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Evolution of complex organic molecules in hot molecular cores: Synthetic spectra at (sub-)mm wavebands

By SpaceRef Editor
January 15, 2015
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Rumpa Choudhury, Peter Schilke, Gwendoline Stphan, Edwin A. Bergin, Thomas Mller, Anika Schmiedeke, Alexander Zernickel

(Submitted on 11 Jan 2015)

Hot molecular cores (HMCs) are intermediate stages of high-mass star formation and are also known for their rich emission line spectra at (sub-)mm wavebands. The observed spectral feature of HMCs such as total number of emission lines and associated line intensities are also found to vary with evolutionary stages. We developed various 3D models for HMCs guided by the evolutionary scenarios proposed by recent empirical and modeling studies. We then investigated the spatio-temporal variation of temperature and molecular abundances in HMCs by consistently coupling gas-grain chemical evolution with radiative transfer calculations.

We explored the effects of varying physical conditions on molecular abundances including density distribution and luminosity evolution of the central protostar(s). The time-dependent temperature structure of the hot core models provides a realistic framework for investigating the spatial variation of ice mantle evaporation as a function of evolutionary timescales. With increasing protostellar luminosity, the water ice evaporation font (100K) expands and the spatial distribution of gas phase abundances of these COMs also spreads out. We simulated the synthetic spectra for these models at different evolutionary timescales to compare with observations.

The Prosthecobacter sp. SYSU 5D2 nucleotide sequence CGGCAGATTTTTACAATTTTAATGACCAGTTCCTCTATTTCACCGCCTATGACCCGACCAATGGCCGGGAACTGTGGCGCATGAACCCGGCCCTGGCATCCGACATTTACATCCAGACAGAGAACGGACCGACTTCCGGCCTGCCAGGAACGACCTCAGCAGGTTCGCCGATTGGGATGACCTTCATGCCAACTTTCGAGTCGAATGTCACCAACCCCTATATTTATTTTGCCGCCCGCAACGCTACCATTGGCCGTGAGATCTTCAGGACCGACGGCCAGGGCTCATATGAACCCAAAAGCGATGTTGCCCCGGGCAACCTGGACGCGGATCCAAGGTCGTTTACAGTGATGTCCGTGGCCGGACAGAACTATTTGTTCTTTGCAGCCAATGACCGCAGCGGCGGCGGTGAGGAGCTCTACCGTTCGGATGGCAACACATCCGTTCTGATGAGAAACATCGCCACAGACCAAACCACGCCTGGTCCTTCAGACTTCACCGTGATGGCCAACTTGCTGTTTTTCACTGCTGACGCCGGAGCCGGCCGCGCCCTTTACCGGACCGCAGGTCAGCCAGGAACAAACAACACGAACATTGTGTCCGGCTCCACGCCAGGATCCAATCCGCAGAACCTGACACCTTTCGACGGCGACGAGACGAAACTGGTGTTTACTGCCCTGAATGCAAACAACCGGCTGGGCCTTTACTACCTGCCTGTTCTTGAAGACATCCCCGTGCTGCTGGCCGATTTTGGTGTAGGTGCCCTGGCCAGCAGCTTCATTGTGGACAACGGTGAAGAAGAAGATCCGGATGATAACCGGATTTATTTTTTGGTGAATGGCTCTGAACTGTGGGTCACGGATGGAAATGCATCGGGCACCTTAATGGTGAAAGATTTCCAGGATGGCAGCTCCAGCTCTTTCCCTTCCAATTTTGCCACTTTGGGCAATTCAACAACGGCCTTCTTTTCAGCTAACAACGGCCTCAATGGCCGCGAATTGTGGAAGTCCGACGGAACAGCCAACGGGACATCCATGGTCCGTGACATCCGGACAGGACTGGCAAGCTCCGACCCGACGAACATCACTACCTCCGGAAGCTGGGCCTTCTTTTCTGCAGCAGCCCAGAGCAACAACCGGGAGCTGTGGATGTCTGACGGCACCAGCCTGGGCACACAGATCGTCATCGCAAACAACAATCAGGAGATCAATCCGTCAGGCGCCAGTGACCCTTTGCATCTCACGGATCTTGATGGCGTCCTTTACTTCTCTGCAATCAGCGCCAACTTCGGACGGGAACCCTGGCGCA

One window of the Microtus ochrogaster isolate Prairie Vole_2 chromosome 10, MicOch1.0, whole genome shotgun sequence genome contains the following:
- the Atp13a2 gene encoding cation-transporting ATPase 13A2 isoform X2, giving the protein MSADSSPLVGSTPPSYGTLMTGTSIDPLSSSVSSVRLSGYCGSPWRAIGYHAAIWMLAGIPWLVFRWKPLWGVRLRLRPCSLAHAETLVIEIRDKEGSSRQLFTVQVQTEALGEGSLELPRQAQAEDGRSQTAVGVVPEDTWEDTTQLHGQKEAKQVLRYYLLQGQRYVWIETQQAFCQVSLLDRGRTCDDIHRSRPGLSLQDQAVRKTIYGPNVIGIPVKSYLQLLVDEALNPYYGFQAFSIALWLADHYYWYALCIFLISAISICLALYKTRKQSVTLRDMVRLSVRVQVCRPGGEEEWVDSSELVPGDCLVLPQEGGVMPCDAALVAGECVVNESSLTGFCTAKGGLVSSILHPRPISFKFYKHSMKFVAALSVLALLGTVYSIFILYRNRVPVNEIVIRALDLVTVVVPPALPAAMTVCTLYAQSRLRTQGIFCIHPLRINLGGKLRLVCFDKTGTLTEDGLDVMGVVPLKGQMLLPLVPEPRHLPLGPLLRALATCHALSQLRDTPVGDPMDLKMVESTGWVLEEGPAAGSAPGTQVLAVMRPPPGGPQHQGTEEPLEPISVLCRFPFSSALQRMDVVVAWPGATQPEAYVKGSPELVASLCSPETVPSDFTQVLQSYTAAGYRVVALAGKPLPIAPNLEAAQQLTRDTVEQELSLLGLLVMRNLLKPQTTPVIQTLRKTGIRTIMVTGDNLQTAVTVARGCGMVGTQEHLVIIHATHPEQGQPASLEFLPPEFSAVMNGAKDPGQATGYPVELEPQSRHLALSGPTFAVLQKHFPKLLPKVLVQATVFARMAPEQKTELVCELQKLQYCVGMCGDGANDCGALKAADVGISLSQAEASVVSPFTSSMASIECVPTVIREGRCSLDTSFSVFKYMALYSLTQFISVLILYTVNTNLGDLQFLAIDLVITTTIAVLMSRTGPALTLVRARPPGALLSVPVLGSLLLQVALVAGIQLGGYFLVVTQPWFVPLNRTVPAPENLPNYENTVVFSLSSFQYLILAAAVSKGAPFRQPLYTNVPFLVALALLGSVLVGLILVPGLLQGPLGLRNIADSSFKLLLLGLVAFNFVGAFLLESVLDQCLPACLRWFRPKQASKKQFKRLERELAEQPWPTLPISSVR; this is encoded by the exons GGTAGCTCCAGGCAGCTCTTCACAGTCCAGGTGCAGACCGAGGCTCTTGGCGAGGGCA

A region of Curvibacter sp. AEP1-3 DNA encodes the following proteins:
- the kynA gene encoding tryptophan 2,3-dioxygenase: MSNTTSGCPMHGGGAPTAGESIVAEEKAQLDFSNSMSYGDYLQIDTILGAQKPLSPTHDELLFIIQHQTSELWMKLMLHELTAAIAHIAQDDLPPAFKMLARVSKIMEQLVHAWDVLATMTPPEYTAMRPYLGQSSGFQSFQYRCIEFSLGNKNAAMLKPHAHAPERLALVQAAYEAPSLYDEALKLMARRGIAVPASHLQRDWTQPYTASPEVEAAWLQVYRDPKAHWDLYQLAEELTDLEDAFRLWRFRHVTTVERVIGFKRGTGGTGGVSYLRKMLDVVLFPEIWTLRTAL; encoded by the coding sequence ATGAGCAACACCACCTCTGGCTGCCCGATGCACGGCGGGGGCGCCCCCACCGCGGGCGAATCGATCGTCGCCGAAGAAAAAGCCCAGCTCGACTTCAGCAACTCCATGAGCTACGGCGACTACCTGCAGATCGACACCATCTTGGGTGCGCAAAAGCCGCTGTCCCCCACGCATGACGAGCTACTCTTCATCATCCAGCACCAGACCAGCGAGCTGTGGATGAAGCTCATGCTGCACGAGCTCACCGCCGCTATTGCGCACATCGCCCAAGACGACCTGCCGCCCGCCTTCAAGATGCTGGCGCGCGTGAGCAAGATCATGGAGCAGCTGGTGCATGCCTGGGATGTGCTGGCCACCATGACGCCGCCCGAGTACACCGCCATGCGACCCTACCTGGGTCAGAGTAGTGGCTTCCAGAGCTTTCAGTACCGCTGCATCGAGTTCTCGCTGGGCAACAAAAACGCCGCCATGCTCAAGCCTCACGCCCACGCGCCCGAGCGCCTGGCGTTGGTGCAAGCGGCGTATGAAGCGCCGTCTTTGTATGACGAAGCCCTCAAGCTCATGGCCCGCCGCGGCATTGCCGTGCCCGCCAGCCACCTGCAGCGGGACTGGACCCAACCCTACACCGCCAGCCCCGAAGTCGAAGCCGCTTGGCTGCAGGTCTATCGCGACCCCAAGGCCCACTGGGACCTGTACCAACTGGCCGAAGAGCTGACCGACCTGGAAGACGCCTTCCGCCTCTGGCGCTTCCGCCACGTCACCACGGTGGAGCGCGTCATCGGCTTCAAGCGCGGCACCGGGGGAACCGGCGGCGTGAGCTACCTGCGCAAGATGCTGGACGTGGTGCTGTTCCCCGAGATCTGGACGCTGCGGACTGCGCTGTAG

A qualitative comparison of the simulated and observed spectra suggests that these self-consistent hot core models can reproduce the notable trends in hot core spectral variation within the typical hot core timescales of 105 year. These models predict that the spatial distribution of various emission line maps will also expand with evolutionary time. The model predictions can be compared with high resolution observation that can probe scales of a few thousand AU in high-mass star forming regions such as from ALMA.[Abridged]

Comments: accepted for publication in A&A

Subjects: Solar and Stellar Astrophysics (astro-ph.SR)

DOI: 10.1051/0004-6361/201424499

Cite as: arXiv:1501.02460 [astro-ph.SR] (or arXiv:1501.02460v1 [astro-ph.SR] for this version)

Submission history

From: Rumpa Choudhury 

[v1] Sun, 11 Jan 2015 14:17:11 GMT (5743kb,D)

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